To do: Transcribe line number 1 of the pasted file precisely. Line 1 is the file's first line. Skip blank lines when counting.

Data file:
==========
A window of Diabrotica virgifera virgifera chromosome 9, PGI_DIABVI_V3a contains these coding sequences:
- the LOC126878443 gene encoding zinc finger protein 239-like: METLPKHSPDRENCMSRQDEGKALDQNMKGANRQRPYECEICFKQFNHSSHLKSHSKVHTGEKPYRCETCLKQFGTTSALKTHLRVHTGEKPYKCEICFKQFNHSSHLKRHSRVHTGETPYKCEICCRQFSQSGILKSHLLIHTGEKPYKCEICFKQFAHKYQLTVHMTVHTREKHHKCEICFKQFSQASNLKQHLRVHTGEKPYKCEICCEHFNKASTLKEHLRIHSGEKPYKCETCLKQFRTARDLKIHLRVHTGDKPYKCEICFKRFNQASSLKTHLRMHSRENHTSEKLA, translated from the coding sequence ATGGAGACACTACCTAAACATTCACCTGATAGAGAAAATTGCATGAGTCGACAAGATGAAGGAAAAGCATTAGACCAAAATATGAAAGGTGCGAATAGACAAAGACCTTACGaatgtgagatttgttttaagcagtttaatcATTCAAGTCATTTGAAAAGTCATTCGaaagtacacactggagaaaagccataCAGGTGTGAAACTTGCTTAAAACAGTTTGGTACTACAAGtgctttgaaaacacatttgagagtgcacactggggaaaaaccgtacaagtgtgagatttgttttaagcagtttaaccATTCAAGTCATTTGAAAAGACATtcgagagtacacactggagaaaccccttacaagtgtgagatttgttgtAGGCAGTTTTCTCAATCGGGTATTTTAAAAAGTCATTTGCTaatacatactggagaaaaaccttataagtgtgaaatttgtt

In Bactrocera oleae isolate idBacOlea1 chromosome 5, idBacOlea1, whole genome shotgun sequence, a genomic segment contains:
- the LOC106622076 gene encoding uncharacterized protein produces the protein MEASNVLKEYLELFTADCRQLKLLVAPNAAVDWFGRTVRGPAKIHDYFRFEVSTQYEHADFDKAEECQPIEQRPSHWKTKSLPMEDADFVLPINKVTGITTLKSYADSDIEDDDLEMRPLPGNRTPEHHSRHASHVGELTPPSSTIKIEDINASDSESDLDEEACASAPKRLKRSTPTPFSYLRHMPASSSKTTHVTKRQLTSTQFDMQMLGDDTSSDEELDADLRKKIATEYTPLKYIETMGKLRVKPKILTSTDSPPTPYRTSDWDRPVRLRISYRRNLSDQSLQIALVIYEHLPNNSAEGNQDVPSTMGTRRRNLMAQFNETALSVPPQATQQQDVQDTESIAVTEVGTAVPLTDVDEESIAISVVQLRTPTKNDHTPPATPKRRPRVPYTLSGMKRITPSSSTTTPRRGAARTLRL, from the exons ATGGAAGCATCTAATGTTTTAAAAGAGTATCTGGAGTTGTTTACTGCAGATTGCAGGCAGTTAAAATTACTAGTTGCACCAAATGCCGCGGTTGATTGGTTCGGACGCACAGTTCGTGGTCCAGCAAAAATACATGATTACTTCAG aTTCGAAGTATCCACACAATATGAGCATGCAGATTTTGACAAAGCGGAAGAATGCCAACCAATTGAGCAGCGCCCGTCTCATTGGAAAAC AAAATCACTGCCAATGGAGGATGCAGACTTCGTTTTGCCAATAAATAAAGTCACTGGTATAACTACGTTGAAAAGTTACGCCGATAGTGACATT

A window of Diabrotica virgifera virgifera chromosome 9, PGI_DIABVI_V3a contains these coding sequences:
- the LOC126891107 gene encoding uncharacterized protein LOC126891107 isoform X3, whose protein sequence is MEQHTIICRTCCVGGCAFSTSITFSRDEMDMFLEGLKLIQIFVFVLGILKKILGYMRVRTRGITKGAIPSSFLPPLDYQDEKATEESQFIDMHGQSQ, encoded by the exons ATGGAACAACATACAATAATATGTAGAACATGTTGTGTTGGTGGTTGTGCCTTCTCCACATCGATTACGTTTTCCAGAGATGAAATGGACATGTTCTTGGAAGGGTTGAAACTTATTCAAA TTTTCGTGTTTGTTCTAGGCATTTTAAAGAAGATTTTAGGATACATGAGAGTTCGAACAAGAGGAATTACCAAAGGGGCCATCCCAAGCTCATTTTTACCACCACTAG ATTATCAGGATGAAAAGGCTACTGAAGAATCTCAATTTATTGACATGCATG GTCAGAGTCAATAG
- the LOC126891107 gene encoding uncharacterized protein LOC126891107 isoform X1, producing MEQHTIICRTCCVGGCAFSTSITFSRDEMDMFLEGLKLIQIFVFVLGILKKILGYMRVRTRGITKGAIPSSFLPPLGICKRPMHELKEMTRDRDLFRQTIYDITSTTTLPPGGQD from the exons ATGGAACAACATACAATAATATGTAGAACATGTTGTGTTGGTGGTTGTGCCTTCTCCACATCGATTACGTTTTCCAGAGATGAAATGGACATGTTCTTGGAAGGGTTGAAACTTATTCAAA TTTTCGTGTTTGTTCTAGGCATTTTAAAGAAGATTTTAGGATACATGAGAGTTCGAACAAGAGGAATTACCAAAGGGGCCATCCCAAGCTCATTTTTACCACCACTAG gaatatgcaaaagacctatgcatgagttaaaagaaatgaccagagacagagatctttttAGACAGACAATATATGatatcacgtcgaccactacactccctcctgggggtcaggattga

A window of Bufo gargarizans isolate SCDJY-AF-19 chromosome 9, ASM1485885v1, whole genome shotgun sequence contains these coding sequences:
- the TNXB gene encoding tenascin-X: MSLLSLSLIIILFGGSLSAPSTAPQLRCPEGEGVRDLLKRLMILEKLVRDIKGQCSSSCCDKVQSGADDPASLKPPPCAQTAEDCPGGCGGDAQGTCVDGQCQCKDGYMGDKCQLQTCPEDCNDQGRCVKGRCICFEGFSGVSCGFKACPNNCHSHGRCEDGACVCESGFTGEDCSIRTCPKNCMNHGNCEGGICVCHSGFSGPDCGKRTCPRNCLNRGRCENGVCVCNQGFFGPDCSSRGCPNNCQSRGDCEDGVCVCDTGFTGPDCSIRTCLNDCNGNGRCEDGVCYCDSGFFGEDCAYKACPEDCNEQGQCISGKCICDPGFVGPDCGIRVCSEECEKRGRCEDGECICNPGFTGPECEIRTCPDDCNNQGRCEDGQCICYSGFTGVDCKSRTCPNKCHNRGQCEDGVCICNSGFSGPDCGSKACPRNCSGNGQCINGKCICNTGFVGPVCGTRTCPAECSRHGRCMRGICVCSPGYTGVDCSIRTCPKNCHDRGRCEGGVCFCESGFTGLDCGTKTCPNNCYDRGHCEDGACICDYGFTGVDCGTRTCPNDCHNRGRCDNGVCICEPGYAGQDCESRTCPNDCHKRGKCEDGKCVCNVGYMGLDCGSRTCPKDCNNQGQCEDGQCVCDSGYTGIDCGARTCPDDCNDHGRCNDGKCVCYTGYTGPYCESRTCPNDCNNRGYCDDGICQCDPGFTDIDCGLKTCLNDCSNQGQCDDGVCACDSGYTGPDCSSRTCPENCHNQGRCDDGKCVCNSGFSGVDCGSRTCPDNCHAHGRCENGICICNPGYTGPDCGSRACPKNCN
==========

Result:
A window of Diabrotica virgifera virgifera chromosome 9, PGI_DIABVI_V3a contains these coding sequences: